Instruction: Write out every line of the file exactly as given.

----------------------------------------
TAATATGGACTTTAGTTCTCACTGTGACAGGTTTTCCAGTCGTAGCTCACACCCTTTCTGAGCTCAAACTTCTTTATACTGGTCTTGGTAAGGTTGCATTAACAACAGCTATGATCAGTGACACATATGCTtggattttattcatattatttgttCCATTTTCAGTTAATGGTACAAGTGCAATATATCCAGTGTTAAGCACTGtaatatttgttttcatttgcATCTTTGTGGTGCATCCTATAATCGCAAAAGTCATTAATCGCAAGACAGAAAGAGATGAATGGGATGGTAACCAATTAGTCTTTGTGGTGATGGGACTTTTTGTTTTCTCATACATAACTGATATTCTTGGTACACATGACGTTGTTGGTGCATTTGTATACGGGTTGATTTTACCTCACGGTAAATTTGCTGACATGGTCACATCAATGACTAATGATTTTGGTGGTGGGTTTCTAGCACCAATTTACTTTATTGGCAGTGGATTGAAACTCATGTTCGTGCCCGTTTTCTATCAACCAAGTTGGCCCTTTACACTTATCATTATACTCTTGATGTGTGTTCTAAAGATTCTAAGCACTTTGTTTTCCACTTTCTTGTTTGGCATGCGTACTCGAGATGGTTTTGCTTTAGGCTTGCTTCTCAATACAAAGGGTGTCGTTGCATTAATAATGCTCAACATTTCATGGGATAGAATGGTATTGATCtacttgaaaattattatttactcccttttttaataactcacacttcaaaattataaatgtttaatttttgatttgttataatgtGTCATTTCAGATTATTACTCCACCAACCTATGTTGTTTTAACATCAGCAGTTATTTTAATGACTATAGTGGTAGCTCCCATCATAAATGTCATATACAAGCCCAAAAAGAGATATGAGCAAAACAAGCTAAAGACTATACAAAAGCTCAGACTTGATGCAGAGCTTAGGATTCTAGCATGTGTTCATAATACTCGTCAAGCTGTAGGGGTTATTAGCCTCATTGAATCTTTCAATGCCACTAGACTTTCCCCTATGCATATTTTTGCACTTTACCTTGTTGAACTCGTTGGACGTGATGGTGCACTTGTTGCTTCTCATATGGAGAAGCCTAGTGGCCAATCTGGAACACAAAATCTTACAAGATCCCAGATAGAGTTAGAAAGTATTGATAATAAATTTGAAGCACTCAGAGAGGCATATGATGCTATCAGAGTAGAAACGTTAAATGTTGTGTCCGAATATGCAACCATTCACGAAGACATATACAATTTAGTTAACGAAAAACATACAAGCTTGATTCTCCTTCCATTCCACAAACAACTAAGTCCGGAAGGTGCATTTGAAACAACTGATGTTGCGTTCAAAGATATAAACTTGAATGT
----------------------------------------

TAATATGGACTTTAGTTCTCACTGTGACAGGTTTTCCAGTCGTAGCTCACACCCTTTCTGAGCTCAAACTTCTTTATACTGGTCTTGGTAAGGTTGCATTAACAACAGCTATGATCAGTGACACATATGCTtggattttattcatattatttgttCCATTTTCAGTTAATGGTACAAGTGCAATATATCCAGTGTTAAGCACTGtaatatttgttttcatttgcATCTTTGTGGTGCATCCTATAATCGCAAAAGTCATTAATCGCAAGACAGAAAGAGATGAATGGGATGGTAACCAATTAGTCTTTGTGGTGATGGGACTTTTTGTTTTCTCATACATAACTGATATTCTTGGTACACATGACGTTGTTGGTGCATTTGTATACGGGTTGATTTTACCTCACGGTAAATTTGCTGACATGGTCACATCAATGACTAATGATTTTGGTGGTGGGTTTCTAGCACCAATTTACTTTATTGGCAGTGGATTGAAACTCATGTTCGTGCCCGTTTTCTATCAACCAAGTTGGCCCTTTACACTTATCATTATACTCTTGATGTGTGTTCTAAAGATTCTAAGCACTTTGTTTTCCACTTTCTTGTTTGGCATGCGTACTCGAGATGGTTTTGCTTTAGGCTTGCTTCTCAATACAAAGGGTGTCGTTGCATTAATAATGCTCAACATTTCATGGGATAGAATGGTATTGATCtacttgaaaattattatttactcccttttttaataactcacacttcaaaattataaatgtttaatttttgatttgttataatgtGTCATTTCAGATTATTACTCCACCAACCTATGTTGTTTTAACATCAGCAGTTATTTTAATGACTATAGTGGTAGCTCCCATCATAAATGTCATATACAAGCCCAAAAAGAGATATGAGCAAAACAAGCTAAAGACTATACAAAAGCTCAGACTTGATGCAGAGCTTAGGATTCTAGCATGTGTTCATAATACTCGTCAAGCTGTAGGGGTTATTAGCCTCATTGAATCTTTCAATGCCACTAGACTTTCCCCTATGCATATTTTTGCACTTTACCTTGTTGAACTCGTTGGACGTGATGGTGCACTTGTTGCTTCTCATATGGAGAAGCCTAGTGGCCAATCTGGAACACAAAATCTTACAAGATCCCAGATAGAGTTAGAAAGTATTGATAATAAATTTGAAGCACTCAGAGAGGCATATGATGCTATCAGAGTAGAAACGTTAAATGTTGTGTCCGAATATGCAACCATTCACGAAGACATATACAATTTAGTTAACGAAAAACATACAAGCTTGATTCTCCTTCCATTCCACAAACAACTAAGTCCGGAAGGTGCATTTGAAACAACTGATGTTGCGTTCAAAGATATAAACTTGAATGT